All-New Marvel Now might have given this book a fancy new logo, but it’s still the same quality on the inside, and thankfully, a lot of my fears about the end of #22 were unfounded. Kieron Gillen hasn’t just dropped everything about the ‘Troy’ concept for the shiny newness of Malekith The Accursed, and all of the events here build on past events brilliantly. I’m not sure how much sense this will all make for the new reader the .NOW issues are supposed to bring in, but then I guess that’s what the digital trade giveaway is for.
Gillen kicks off by doing one of the things he likes best, writing in a cod-fantasy style and filling us in on the back-story of Malekith and the Dark Elves. Gillen, who of course wrote Thor and Journey Into Mystery for quite some time, is well-versed in this style, and I dare say that fans of those books who haven’t tried his Iron Man yet will love this opening. There won’t be as many ‘feels’ to be had about Iron Man as there was about Kid Loki, but still, Gillen gets comic book fantasy, in all of it’s ridiculousness. We see Malekith sitting on his new throne as King of the Elves, and how he was initially approached by one of the Mandarin Rings. The ring wants to use Malekith to take down Tony Stark, but it’s made a mistake here, as Malekith is far more powerful than the little trinket and soon, Malekith is in control, rather than the other way around. Gillen has some fun here with the old ‘magic is just advanced technology’ cliché, and you can see that this whole arc is going to be very much about the relationship between those two concepts. Iron Man is a staunch realist who doesn’t really hold with magic, so how does he deal with a magical villain that he doesn’t understand? Malekith, as we saw at the end of last issue, then begins to hunt down the other ring bearers so he can steal them for himself.
The story then moves over to Iron Man going up against the latest Mandarin, who is a Musical Director who was hired by Stark Industries to make a Broadway Show about Tony, and then fired when he depicted him as a pervert. Iron Man is fighting this ‘Lightning Conductor’ right in the middle of Broadway, but the fight doesn’t last long, as Malekith intrudes, blows the Lightning Conductor’s head off, takes the ring and warps away.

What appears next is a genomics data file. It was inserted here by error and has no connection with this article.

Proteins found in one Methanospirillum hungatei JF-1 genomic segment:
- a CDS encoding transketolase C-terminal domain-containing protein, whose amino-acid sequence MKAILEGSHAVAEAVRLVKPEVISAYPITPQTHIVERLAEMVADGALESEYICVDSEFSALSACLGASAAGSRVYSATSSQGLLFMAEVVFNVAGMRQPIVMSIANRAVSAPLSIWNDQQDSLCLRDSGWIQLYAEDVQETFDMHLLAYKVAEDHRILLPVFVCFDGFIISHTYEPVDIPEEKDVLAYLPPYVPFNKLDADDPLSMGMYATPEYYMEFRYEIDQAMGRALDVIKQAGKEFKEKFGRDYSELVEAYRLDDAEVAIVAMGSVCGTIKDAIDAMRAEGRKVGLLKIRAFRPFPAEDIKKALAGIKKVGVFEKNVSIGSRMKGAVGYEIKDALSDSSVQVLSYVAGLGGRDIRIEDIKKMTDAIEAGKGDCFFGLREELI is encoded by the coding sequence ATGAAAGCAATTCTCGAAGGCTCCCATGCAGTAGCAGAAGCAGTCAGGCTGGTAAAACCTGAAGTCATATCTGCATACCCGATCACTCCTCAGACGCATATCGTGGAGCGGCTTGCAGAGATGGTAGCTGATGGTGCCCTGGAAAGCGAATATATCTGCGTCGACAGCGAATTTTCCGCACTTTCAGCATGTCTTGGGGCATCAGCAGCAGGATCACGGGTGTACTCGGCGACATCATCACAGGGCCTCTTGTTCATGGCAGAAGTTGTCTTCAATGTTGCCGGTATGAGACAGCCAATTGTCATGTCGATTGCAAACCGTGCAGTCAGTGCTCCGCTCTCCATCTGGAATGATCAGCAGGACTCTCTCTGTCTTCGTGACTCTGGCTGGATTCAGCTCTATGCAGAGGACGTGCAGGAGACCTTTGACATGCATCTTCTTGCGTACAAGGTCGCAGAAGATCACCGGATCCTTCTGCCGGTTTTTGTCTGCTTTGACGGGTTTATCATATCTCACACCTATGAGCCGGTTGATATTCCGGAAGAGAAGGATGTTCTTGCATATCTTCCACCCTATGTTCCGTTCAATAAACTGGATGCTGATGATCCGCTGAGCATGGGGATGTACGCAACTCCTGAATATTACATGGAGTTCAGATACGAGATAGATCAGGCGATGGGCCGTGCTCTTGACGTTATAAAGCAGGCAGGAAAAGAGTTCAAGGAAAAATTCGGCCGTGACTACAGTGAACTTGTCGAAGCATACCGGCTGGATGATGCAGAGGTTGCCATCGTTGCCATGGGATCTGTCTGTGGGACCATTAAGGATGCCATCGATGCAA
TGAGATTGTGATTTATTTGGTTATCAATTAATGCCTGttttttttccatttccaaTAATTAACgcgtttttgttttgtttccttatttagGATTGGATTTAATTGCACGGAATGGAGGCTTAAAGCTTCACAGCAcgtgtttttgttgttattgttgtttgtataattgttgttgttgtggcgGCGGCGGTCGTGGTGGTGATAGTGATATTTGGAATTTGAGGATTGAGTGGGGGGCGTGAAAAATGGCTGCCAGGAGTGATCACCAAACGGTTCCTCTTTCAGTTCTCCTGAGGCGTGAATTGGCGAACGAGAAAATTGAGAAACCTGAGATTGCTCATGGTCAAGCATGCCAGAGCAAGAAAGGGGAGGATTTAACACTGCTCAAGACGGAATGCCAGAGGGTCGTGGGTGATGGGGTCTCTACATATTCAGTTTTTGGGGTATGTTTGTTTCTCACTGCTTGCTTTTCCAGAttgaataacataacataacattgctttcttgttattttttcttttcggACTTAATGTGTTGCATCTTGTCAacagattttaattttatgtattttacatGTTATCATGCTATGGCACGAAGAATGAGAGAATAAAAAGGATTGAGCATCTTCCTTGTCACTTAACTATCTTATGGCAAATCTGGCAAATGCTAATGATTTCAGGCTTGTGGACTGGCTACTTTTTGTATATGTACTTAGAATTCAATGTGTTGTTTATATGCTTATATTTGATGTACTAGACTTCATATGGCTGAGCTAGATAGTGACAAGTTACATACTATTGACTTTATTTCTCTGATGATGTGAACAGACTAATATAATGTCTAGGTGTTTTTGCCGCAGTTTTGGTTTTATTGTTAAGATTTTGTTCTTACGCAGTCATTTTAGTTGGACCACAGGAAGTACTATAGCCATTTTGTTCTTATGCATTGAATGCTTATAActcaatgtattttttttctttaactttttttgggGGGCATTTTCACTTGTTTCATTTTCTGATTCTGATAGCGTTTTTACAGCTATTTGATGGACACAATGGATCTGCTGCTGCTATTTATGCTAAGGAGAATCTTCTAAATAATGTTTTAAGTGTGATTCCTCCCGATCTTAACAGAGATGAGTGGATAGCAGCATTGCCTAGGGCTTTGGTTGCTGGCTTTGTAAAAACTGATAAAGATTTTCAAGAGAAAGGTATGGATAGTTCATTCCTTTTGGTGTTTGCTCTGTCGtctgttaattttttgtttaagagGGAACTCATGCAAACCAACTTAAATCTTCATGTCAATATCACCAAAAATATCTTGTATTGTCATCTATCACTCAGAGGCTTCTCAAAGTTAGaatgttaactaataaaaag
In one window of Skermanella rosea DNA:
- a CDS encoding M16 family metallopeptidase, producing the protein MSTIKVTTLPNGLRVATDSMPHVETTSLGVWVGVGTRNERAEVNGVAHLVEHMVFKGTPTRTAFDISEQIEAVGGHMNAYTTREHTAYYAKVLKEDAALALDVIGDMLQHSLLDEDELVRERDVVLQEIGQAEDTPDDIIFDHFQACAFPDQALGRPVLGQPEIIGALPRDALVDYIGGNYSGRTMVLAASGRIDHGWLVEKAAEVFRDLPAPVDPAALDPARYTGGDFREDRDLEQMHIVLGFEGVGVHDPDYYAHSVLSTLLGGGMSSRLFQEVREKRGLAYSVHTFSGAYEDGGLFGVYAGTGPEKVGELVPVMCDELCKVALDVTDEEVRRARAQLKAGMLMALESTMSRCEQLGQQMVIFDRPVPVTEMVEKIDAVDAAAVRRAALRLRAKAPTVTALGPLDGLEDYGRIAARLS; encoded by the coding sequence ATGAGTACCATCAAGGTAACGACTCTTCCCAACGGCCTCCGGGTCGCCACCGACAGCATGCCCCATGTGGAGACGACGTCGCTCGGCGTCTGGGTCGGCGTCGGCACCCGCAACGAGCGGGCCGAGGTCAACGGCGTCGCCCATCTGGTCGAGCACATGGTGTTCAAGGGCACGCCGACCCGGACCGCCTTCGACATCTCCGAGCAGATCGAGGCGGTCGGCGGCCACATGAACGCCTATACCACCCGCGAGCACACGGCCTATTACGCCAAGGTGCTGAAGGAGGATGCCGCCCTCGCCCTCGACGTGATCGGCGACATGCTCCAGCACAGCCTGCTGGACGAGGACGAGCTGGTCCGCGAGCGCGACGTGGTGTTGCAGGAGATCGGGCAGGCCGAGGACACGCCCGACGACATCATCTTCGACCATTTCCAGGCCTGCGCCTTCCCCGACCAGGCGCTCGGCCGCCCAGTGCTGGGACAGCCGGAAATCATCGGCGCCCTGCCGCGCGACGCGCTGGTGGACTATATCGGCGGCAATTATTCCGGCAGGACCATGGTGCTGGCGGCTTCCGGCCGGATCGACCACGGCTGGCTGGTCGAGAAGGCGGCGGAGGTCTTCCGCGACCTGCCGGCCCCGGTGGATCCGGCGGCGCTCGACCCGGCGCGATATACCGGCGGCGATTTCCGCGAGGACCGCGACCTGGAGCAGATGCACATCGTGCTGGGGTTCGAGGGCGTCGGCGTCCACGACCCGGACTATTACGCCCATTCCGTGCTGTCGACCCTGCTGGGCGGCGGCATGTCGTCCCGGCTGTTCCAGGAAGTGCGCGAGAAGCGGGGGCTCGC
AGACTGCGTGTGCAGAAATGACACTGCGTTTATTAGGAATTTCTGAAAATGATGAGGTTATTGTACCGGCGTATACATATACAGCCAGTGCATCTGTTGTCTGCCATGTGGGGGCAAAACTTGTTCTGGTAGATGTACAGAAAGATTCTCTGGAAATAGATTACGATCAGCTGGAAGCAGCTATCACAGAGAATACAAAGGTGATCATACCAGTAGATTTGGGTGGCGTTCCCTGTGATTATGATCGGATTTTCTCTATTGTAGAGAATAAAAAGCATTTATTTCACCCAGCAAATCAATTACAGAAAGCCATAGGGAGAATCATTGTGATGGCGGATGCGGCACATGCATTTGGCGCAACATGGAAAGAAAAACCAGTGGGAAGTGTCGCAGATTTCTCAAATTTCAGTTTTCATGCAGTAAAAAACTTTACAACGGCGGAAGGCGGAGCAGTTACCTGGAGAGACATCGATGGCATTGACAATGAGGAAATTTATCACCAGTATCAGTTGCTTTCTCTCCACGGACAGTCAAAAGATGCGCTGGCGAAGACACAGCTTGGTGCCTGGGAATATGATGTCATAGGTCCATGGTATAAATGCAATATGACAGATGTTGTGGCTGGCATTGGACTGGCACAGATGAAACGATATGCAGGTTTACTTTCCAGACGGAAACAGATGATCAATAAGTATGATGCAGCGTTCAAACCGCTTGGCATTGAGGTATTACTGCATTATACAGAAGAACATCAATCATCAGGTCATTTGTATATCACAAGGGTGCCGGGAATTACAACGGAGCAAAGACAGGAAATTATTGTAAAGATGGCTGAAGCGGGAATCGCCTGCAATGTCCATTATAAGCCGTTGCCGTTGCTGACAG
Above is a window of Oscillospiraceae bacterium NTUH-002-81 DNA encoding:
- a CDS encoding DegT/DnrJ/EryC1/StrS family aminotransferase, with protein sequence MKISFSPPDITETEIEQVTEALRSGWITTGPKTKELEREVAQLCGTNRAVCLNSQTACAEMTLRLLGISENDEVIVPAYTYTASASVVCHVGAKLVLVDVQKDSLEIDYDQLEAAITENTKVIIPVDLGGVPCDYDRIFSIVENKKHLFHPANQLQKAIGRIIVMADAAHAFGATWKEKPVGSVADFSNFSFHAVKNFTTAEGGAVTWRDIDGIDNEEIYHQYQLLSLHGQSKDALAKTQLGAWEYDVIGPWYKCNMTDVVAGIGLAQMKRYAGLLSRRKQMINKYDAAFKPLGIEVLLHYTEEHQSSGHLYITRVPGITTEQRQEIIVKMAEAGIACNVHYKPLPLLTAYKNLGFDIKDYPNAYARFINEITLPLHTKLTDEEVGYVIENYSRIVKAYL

I said before that Tony doesn’t understand magic, and that’s true, so instead he just employs someone who does know about it, in the form of Marvel UK hero Dark Angel. Despite being British, I’m not very familiar with Dark Angel, so a lot of the back-story here went over my head, and man, there are too many red-heads in this book aren’t there? Tony and Dark Angel check up on ‘The Bride Of Darkness’ from way back in #4, which is a plot-point I had forgotten about, and then get on with trying to track down Malekith. Gillen comes up with a solid explanation for why Tony doesn’t just call up Thor to help, and we also get some more of the previously mentioned science-is-magic-is-science stuff, and Dark Angel successfully sends Iron Man (whose suit doesn’t actually have any Iron in it at the moment) to Svartalfheim, but unfortunately, she sends him right into the middle of Malekith’s throne-room, where he is of course surrounded.
This was a strong opening issue to this arc, it set up the immediate conflict between Iron Man and Malekith well, and it also depicted the more thematic conflict in an interesting way too. Luke Ross’ art was strong, he’s an artist with a lot of different styles, and here he’s using one that’s somewhat half-way between his Jonah Hex stuff and his more traditional superhero work, which does fit a fantasy story.
Oh yeah, I forgot about the one tasty chunk of subplot we got here, which showed Abigail Burns (another pesky red-head) struggling with her lack of hands, before being contacted by Arno, who wants her to test out some new technology that he’s made that can help her. She wants to write a story on Arno, but more interestingly, there cracks in the relationship between the Stark Brothers are growing, with Arno saying that his brother is ‘just a man’. How long before Arno is a villain? It’s only a matter of time…